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Producer- Vineet Jain

Director- Harshavardhan Kulkarni

Star Cast- Rajkummar Rao, Bhumi Pednekar, Seema Pahwa, Sheeba Chaddha, Cham Darang, Nitesh Pandey Gulshan Devaiah and Loveleen Mishra

Genre- Social

Platform of Release- Theatrical

Rating- **

Slow Paced and lacks universal appeal

Jyothi Venkatesh

P.T Instructor Sumi (Bhumi Pednekar) and cop Shardul (Rajkummar Rao) lead socially-suppressed lives as closeted members of the gay and lesbian community.

Both of them decide to settle for a marriage of compromise to please their intrusive families, and assume this would give them cover to pursue partners of their choice and also lead a dual life. How this forms the narrative of this family entertainer is what unfurls on the screen.

Harshavardhan Kulkarni’s film which has been declared by its producers as the sequel to the multiple National Award-winning film Badhaai Ho sets out to depict this complicated arrangement often termed as a lavender marriage.

The film also has humor and wit and handles the protagonists’ dilemma with a great deal of sensitivity but sadly with a plot like this which may not be palatable to the mainstream audiences, it may not fare well at the mainstream cinemas all over the country.

Shardul and Sumi’s romantic interludes with their real partners play out with the kind of ease, comfort, and turbulence that we have seen between any other couple in our movies and indicates that the intention of the film is not to stereotype the gay and lesbian community but make a strong attempt to change the mindsets and eliminate prejudices against them.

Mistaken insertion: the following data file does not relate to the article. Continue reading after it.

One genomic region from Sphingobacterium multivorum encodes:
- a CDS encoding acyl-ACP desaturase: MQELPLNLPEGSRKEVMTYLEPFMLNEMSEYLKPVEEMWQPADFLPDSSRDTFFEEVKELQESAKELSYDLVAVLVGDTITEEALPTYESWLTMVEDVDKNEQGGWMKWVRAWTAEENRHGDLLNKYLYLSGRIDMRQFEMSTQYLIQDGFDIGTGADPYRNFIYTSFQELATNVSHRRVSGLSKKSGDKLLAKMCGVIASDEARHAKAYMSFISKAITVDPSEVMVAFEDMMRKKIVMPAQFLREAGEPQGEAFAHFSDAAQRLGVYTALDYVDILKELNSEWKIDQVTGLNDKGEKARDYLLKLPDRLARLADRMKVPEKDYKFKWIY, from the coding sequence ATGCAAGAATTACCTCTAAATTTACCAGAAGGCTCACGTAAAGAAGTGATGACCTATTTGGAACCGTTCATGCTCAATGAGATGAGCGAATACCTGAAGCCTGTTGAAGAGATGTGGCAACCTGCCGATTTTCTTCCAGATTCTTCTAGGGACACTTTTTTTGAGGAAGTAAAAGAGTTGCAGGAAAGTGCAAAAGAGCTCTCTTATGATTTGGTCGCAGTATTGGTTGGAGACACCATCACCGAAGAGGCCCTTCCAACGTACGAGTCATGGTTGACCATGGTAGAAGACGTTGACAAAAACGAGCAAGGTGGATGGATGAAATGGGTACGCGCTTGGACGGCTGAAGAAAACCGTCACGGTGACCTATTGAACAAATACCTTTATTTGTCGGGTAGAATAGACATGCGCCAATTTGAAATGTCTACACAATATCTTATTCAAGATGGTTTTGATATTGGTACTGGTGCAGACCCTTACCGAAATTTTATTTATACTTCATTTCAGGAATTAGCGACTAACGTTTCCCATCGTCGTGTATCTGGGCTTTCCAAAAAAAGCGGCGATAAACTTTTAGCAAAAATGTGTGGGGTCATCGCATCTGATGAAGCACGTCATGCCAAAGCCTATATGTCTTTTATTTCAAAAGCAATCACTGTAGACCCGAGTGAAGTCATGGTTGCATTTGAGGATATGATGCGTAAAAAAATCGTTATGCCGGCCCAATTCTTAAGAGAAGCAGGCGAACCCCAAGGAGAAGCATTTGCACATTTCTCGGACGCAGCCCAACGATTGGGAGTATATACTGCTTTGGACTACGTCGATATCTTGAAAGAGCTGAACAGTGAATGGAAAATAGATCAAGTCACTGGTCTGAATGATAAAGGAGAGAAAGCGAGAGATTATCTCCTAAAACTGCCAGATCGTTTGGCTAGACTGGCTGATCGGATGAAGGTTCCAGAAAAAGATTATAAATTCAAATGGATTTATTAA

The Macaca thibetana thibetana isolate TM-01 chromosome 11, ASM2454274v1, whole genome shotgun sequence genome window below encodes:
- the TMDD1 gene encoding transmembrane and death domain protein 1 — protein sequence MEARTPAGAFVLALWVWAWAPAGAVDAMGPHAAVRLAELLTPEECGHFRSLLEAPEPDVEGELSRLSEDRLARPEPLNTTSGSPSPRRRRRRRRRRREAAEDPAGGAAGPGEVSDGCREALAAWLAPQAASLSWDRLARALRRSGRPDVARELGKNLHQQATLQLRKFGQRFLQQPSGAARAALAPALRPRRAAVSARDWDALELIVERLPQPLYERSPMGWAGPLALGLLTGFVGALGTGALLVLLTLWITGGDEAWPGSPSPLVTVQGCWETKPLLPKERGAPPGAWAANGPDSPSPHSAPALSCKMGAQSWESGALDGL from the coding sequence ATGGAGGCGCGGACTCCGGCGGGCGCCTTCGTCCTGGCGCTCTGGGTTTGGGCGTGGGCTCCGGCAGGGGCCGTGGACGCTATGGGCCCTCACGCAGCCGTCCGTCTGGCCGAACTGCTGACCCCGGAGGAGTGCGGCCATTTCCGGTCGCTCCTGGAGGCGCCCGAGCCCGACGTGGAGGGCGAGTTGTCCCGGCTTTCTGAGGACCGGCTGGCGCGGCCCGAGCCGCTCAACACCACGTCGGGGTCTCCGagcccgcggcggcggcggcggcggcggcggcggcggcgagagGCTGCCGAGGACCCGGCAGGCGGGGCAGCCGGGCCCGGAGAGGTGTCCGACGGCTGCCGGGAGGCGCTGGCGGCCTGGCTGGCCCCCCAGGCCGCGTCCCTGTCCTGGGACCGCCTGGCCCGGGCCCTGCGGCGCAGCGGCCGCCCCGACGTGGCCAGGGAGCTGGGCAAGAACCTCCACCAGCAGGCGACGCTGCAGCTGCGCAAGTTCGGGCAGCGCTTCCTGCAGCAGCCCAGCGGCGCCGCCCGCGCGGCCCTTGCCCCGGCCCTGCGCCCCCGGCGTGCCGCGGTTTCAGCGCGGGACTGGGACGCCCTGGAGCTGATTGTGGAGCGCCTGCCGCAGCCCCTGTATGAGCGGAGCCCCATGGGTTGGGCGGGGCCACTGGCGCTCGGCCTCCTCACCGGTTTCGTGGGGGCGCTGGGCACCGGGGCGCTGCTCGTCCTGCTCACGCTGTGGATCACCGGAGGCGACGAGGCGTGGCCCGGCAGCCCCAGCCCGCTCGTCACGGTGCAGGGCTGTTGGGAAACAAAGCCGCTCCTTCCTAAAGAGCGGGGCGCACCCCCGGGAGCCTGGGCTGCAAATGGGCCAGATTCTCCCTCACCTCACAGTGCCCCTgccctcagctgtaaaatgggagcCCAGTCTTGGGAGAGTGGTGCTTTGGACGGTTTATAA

However, in a bid to not alienate the viewers , the director who was at his best in his earlier outing Hunterr, compromises by not resorting to bold lip to lip kissing scenes between the gay couples (Rajkummar Rao and Gulshan Devaiah) and Bhuni Pednekar and Cham Darang. Thus making the proceedings on the screen lack reality and turning them bland.

Bhumi Pednekar’s portrayal of the P.T Teacher Sumi is sensitive and nuanced while Rajkummar Rao tucks in a neat and effective performance seldom seen in the Indian screen till date. Cham Darang is a rare discovery and makes a fine debut in Bollywood with a queer role that takes courage for a newcomer to go along with.

The makers must be lauded here for casting an artiste from the northeast as a parallel lead, which is also very rare in Hindi cinema and marks a departure from convention.

Gulshan Devaiah deserves a special mention for his cameo .The supporting cast, comprising veteran artistes like Seema Pahwa and Sheeba Chaddha, manage to add gravitas to the story. Nitesh Pandey is very endearing in his role as Bhumi’s father.

Badhaai Do attempts to normalize the big-screen depiction of the gay and lesbian community and their romantic relationships, without taking a very condescending attitude towards them or making it seem vulgar .

On the whole, Badhai Do cannot at all be compared to Badhai Ho as it lacks universal appeal and is extremely slow paced. See it for the exemplary performances of both Rajkummar Rao and Bhumi Pednekar

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